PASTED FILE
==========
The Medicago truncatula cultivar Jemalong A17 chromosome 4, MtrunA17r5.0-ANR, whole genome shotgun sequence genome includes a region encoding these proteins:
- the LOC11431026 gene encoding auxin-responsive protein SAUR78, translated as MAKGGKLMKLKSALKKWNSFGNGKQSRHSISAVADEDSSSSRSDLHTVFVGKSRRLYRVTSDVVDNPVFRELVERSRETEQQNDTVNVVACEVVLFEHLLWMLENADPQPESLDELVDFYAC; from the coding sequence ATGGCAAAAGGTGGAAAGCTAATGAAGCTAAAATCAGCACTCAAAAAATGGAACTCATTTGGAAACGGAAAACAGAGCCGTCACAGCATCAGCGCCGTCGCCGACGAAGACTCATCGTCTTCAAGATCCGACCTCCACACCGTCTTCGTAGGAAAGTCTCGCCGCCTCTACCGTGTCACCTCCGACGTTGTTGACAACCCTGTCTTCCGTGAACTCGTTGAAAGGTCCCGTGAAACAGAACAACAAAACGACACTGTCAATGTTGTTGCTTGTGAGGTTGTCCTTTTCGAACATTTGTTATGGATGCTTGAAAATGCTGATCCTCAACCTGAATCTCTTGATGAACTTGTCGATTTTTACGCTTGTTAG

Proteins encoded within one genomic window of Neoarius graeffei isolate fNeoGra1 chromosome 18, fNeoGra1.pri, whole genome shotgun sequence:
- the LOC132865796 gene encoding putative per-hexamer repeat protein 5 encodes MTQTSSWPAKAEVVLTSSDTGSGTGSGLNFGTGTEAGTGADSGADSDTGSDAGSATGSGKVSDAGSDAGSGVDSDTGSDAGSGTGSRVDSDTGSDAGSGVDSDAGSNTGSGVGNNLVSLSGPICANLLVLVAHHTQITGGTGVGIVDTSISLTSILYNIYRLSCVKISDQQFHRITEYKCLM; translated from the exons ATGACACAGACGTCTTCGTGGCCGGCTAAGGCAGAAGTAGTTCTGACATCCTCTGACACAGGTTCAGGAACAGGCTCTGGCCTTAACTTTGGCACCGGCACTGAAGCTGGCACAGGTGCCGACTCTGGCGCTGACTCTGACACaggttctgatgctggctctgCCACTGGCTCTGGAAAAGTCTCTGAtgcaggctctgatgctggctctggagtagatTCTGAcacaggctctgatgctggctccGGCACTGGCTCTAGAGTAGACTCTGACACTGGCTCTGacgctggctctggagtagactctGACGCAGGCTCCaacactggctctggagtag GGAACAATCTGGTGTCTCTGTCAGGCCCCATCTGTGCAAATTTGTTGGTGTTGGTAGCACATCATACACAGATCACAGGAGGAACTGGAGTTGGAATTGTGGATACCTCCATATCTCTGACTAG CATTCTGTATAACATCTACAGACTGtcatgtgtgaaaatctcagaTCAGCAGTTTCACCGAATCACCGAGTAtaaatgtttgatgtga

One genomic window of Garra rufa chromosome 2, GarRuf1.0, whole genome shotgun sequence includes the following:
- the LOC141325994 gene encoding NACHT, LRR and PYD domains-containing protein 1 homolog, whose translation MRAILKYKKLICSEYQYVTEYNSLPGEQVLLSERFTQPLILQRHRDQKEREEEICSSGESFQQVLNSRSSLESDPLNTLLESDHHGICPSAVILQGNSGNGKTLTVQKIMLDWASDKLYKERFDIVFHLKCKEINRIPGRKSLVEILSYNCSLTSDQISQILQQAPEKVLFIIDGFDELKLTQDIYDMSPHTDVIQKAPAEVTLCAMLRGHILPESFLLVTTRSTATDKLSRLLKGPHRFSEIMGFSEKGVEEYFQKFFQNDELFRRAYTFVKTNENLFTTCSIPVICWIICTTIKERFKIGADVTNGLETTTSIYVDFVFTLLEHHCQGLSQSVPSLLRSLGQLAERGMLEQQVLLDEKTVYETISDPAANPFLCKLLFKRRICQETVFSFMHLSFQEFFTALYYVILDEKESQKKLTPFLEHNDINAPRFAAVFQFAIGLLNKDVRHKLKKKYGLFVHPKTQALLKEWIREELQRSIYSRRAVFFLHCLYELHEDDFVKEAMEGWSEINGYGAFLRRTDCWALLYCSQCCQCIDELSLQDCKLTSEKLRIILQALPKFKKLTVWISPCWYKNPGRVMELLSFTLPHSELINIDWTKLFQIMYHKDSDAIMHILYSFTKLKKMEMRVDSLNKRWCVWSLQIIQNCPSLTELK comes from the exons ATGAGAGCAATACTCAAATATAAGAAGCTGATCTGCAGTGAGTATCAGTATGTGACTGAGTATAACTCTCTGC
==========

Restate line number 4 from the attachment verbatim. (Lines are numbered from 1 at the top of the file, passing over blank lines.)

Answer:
- the LOC132865796 gene encoding putative per-hexamer repeat protein 5 encodes MTQTSSWPAKAEVVLTSSDTGSGTGSGLNFGTGTEAGTGADSGADSDTGSDAGSATGSGKVSDAGSDAGSGVDSDTGSDAGSGTGSRVDSDTGSDAGSGVDSDAGSNTGSGVGNNLVSLSGPICANLLVLVAHHTQITGGTGVGIVDTSISLTSILYNIYRLSCVKISDQQFHRITEYKCLM; translated from the exons ATGACACAGACGTCTTCGTGGCCGGCTAAGGCAGAAGTAGTTCTGACATCCTCTGACACAGGTTCAGGAACAGGCTCTGGCCTTAACTTTGGCACCGGCACTGAAGCTGGCACAGGTGCCGACTCTGGCGCTGACTCTGACACaggttctgatgctggctctgCCACTGGCTCTGGAAAAGTCTCTGAtgcaggctctgatgctggctctggagtagatTCTGAcacaggctctgatgctggctccGGCACTGGCTCTAGAGTAGACTCTGACACTGGCTCTGacgctggctctggagtagactctGACGCAGGCTCCaacactggctctggagtag GGAACAATCTGGTGTCTCTGTCAGGCCCCATCTGTGCAAATTTGTTGGTGTTGGTAGCACATCATACACAGATCACAGGAGGAACTGGAGTTGGAATTGTGGATACCTCCATATCTCTGACTAG CATTCTGTATAACATCTACAGACTGtcatgtgtgaaaatctcagaTCAGCAGTTTCACCGAATCACCGAGTAtaaatgtttgatgtga